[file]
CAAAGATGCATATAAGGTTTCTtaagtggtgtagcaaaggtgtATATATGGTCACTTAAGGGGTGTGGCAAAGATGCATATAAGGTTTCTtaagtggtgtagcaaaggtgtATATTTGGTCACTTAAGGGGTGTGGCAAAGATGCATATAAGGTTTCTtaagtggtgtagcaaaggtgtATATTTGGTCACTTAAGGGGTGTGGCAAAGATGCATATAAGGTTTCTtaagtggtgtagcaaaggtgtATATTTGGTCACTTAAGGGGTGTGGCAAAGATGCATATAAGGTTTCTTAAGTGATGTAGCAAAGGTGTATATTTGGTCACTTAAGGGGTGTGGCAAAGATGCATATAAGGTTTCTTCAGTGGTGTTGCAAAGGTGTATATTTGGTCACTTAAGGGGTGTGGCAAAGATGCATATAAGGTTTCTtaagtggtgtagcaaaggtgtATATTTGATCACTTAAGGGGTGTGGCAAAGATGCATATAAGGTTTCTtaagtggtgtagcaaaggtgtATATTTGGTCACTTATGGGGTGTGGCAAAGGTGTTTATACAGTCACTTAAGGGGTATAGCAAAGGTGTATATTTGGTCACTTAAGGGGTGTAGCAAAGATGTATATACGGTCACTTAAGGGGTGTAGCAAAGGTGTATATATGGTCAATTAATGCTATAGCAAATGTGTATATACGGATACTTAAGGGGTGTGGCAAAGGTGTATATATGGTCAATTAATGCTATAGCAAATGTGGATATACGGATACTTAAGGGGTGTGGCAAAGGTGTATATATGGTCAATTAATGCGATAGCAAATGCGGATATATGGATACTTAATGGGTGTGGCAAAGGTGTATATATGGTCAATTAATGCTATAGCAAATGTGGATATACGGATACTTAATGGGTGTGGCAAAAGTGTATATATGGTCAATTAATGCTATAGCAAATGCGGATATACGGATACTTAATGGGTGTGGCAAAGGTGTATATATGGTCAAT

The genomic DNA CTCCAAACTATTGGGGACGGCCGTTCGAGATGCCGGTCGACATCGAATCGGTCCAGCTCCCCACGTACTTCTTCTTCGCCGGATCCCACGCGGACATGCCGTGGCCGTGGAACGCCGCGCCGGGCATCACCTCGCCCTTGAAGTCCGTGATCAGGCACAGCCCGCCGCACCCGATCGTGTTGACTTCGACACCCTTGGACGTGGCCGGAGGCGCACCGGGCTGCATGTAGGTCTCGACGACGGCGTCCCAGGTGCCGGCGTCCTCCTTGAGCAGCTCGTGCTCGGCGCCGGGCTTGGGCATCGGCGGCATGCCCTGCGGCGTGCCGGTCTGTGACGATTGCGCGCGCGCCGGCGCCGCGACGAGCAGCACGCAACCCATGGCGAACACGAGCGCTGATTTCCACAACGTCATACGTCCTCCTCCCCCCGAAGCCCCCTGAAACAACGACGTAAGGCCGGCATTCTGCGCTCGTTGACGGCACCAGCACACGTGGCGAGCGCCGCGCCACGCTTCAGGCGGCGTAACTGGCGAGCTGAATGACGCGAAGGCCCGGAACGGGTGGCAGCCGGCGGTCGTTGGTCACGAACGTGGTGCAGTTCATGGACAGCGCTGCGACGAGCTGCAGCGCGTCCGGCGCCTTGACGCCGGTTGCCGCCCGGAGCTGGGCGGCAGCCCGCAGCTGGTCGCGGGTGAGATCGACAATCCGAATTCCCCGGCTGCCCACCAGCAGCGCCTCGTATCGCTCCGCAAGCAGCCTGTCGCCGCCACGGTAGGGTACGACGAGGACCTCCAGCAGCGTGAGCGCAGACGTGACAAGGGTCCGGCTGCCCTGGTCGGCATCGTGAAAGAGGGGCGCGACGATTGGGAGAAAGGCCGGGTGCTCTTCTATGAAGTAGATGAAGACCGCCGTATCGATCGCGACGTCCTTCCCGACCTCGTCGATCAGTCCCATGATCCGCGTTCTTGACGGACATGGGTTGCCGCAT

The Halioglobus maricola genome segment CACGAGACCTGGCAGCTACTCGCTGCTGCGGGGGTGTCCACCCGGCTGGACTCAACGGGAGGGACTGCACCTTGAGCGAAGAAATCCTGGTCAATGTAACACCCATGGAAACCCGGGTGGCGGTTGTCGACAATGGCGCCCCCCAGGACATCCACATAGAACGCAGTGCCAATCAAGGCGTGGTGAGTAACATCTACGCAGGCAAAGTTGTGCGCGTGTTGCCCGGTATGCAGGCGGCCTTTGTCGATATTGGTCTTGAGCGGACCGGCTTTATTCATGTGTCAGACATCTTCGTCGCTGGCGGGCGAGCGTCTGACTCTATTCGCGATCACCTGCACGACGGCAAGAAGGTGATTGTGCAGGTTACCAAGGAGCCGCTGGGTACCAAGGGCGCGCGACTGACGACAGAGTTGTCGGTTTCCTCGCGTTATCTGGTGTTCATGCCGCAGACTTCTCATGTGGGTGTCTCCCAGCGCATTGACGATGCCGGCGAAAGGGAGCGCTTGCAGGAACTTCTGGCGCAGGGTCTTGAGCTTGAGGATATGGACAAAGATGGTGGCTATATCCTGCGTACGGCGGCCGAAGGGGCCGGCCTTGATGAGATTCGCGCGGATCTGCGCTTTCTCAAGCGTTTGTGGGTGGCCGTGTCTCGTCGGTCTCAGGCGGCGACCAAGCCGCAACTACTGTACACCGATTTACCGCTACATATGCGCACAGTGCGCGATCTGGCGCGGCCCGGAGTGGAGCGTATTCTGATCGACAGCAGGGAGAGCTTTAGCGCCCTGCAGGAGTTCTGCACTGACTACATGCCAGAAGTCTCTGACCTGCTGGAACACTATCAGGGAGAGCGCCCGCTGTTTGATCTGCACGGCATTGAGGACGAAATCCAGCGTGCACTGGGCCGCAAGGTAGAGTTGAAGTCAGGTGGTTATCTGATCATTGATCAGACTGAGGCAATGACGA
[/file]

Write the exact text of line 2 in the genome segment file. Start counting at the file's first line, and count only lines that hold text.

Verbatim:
The genomic DNA CTCCAAACTATTGGGGACGGCCGTTCGAGATGCCGGTCGACATCGAATCGGTCCAGCTCCCCACGTACTTCTTCTTCGCCGGATCCCACGCGGACATGCCGTGGCCGTGGAACGCCGCGCCGGGCATCACCTCGCCCTTGAAGTCCGTGATCAGGCACAGCCCGCCGCACCCGATCGTGTTGACTTCGACACCCTTGGACGTGGCCGGAGGCGCACCGGGCTGCATGTAGGTCTCGACGACGGCGTCCCAGGTGCCGGCGTCCTCCTTGAGCAGCTCGTGCTCGGCGCCGGGCTTGGGCATCGGCGGCATGCCCTGCGGCGTGCCGGTCTGTGACGATTGCGCGCGCGCCGGCGCCGCGACGAGCAGCACGCAACCCATGGCGAACACGAGCGCTGATTTCCACAACGTCATACGTCCTCCTCCCCCCGAAGCCCCCTGAAACAACGACGTAAGGCCGGCATTCTGCGCTCGTTGACGGCACCAGCACACGTGGCGAGCGCCGCGCCACGCTTCAGGCGGCGTAACTGGCGAGCTGAATGACGCGAAGGCCCGGAACGGGTGGCAGCCGGCGGTCGTTGGTCACGAACGTGGTGCAGTTCATGGACAGCGCTGCGACGAGCTGCAGCGCGTCCGGCGCCTTGACGCCGGTTGCCGCCCGGAGCTGGGCGGCAGCCCGCAGCTGGTCGCGGGTGAGATCGACAATCCGAATTCCCCGGCTGCCCACCAGCAGCGCCTCGTATCGCTCCGCAAGCAGCCTGTCGCCGCCACGGTAGGGTACGACGAGGACCTCCAGCAGCGTGAGCGCAGACGTGACAAGGGTCCGGCTGCCCTGGTCGGCATCGTGAAAGAGGGGCGCGACGATTGGGAGAAAGGCCGGGTGCTCTTCTATGAAGTAGATGAAGACCGCCGTATCGATCGCGACGTCCTTCCCGACCTCGTCGATCAGTCCCATGATCCGCGTTCTTGACGGACATGGGTTGCCGCAT